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Study says ads trick children's taste buds

Wrapping affects their preferences

CHICAGO -- Anything made by McDonald's tastes better, preschoolers said in a study that powerfully demonstrates how advertising can trick the taste buds of young children.

Even carrots, milk, and apple juice tasted better to the children when they were wrapped in the familiar packaging of the Golden Arches.

The study had youngsters sample identical McDonald's foods in name-brand and unmarked wrappers. The unmarked foods always lost the taste test.

"You see a McDonald's label and kids start salivating," said Diane Levin, a childhood development specialist who campaigns against advertising to children. She had no role in the research.

Levin said it was "the first study I know of that has shown so simply and clearly what's going on with [marketing to] young children."

Study author Dr. Tom Robinson said the children's perception of taste was "physically altered by the branding." The Stanford University researcher said it was remarkable how children so young were so influenced by advertising.

The study involved 63 low-income children ages 3 to 5 from Head Start centers in San Mateo County, Calif. Robinson believes the results would be similar for children from wealthier families.

The research, appearing in August's Archives of Pediatrics & Adolescent Medicine, was funded by Stanford and the Robert Wood Johnson Foundation.

The study will probably stir more debate over the movement to restrict ads to children. It comes less than a month after 11 major food and drink companies, including McDonald's, announced new curbs on marketing to children under 12.

McDonald's says the only Happy Meals it will promote to young children will contain fruit and have fewer calories and less fat.

"This is an important subject and McDonald's has been actively addressing it for quite some time," said company spokesman Walt Riker. "We've always wanted to be part of the solution and we are providing solutions."

But Dr. Victor Strasburger, an author of an American Academy of Pediatrics policy urging limits on marketing to children, said the study shows that too little is being done.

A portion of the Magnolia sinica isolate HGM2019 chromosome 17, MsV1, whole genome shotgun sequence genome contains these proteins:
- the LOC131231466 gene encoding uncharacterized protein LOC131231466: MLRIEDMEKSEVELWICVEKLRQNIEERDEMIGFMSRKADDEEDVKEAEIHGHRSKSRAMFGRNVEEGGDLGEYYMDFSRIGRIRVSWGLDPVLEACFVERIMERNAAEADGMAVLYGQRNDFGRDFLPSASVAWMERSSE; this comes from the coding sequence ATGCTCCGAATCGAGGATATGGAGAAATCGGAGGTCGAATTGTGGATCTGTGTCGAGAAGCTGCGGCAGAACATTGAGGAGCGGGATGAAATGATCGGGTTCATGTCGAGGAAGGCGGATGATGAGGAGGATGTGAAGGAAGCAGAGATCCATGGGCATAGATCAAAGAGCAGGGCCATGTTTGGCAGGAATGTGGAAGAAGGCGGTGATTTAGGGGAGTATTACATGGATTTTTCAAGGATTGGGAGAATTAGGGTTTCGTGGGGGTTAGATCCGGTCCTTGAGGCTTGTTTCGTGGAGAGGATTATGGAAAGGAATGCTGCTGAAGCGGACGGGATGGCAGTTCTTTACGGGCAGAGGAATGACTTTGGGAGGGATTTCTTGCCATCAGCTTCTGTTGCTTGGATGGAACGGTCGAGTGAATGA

"It's an amazing study and it's very sad," Strasburger said.

"Advertisers have tried to do exactly what this study is talking about -- to brand younger and younger children, to instill in them an almost obsessional desire for a particular brand-name product," he said.

Just two of the 63 children studied said they had never eaten at McDonald's, and about one-third ate there at least weekly.

The study included three McDonald's menu items -- hamburgers, chicken nuggets, and fries -- and store-bought milk or juice and carrots. Children got two identical samples of each food on a tray, one in McDonald's wrappers or cups and the other in plain, unmarked packaging. The participants were asked if they tasted the same or if one was better. (Some children did not taste all the foods.)

McDonald's-labeled samples were clear favorites. Fries were the biggest winner; almost 77 percent said the labeled fries tasted best while only 13 percent preferred the others.

Fifty-four percent preferred McDonald's-wrapped carrots versus 23 percent who liked the plain-wrapped sample.

Fewer than one-fourth of the children said both samples of all foods tasted the same.

Pradeep Chintagunta, a University of Chicago marketing professor, said a fairer comparison might have gauged children's preferences for the McDonald's label versus another familiar brand, such as Mickey Mouse. "I don't think you can necessarily hold this against" McDonald's, he said, since the goal of marketing is to build familiarity and sell products.

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